- The Root Causes of Sudan’s Civil Wars: Old Wars and New Warsby Douglas H. Johnson
The Root Causes of Sudan’s Civil Warsis a thorough attempt to document, from the vantage point of a historian, the unaddressed core conflict issues that seem to be haunting Sudan and South Sudan in a vicious cycle of violence and fragility. Although Johnson is professionally seen as an outstanding eminent historian on Sudan and South Sudan, he is equally an anthropologist, as he lived and continues to live the historical events in South Sudan and Sudan. My personal encounter and interaction with Johnson made me appreciate how history is so relevant in diagnosing the root causes of the contemporary conflicts in Sudan and South Sudan.
During the negotiations (2002–05) of the Comprehensive Peace Agreement (CPA), the parties almost deadlocked over the contested Abyei area, as the Sudan People’s Liberation Movement (SPLM) sought this area to be returned back to South Sudan but without historical evidence to support such a demand. Johnson, with his knowledge and access to historical records, provided a historical account of how the Abyei area was transferred from south Sudan to north Sudan in 1905. [End Page 98]This historical evidence helped in reaching the final agreement on the conflict in the Abyei area.
Also, when I joined the University of Juba in 2014 there was acrimonious debate about federalism—one of the issues that derailed the conclusion of the Agreement on the Resolution of Conflict in South Sudan (ARCSS) in 2015. As the South Sudanese government began to censor debate about federalism and crack down on the voices calling for it, I invited Johnson to deliver a public lecture at the university titled “Federalism in the History of South Sudanese Thought.” Although the title of the lecture was carefully crafted to focus on history rather than current debate, the government unsuccessfully attempted to cancel the lecture.
The lecture was attended by over one thousand people from different ages, professions, and ethnic groups; particularly the elders of various communities. After the lecture, the attendees did not only appreciate the talk, as it allayed the fears and misunderstanding about federalism, but they discovered that the demand for federalism was popular by all the people of South Sudan. Interestingly, the elders from the former region of Bahr el Ghazal and Equatoria, who were having different and opposing perceptions about federalism, met after the lecture and agreed to support the demand, which was later on recognized in the ARCSS as the popular demand of the people of South Sudan.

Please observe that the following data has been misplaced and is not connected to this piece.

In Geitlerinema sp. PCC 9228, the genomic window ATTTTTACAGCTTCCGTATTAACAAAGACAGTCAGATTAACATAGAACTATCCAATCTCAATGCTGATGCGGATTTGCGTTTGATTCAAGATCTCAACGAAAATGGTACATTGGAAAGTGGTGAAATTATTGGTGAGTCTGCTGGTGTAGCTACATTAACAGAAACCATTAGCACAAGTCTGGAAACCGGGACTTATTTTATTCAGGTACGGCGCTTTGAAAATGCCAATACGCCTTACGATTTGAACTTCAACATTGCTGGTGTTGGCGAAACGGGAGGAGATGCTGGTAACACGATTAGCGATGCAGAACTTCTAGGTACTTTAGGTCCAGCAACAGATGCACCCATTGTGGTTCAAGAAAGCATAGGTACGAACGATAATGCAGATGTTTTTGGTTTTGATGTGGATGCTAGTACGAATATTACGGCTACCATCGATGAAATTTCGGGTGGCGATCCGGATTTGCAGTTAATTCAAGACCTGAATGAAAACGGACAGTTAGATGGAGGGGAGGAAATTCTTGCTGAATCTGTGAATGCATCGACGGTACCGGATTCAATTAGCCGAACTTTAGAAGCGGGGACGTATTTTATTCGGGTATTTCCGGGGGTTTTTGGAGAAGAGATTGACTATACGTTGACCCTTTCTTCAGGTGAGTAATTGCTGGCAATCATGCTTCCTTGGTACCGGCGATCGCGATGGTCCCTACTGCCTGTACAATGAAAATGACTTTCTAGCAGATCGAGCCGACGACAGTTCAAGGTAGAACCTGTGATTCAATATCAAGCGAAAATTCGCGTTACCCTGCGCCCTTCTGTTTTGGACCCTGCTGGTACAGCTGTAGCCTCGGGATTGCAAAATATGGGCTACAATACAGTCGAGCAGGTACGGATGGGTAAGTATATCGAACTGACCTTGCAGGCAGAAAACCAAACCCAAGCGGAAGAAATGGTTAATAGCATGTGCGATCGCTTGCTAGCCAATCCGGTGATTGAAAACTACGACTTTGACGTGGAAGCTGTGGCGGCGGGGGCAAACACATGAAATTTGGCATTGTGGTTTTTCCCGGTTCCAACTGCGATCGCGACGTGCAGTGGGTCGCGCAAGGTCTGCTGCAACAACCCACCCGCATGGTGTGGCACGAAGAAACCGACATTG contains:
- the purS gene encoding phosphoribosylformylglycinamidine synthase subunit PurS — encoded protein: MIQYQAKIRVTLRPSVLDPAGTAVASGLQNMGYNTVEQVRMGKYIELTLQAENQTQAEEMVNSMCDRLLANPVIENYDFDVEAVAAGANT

Besides the apparent power of history, as elucidated by the two incidents of Abyei and federalism, Johnson eloquently traces the root causes of conflict in the two Sudans through a comprehensive lens. This holistic assessment of the causes of violent conflict helps not only in addressing it, but also in correcting myths of attributing the complex phenomenon, like civil war, to one single cause, such as ethnicity (Nuer-Dinka conflict) or greed and rent-seeking behavior or grievance. Economists and political economists have come to recognize that historians have been successful in studying the process by which societies have been entrapped or escaped from fragility and violent conflict. There is no doubt that Johnson has provided a compelling historical account of why the two Sudans are trapped in a vicious cycle of fragility and violence.
As rightly argued by Johnson, most peace agreements tend to prescribe predetermined solutions rather than diagnosing the root causes of civil wars. This is vividly reflected in the various peace agreements that barely show that the parties have agreed on the root causes of conflict. In these peace agreements, the root causes are sparsely referred to in the preamble of these agreements. This prescribed solution-driven approach rather than a thorough analysis of the root causes as the basis for resolving civil wars may explain the current fragility and predicament [End Page 99]haunting the two Sudans. There is...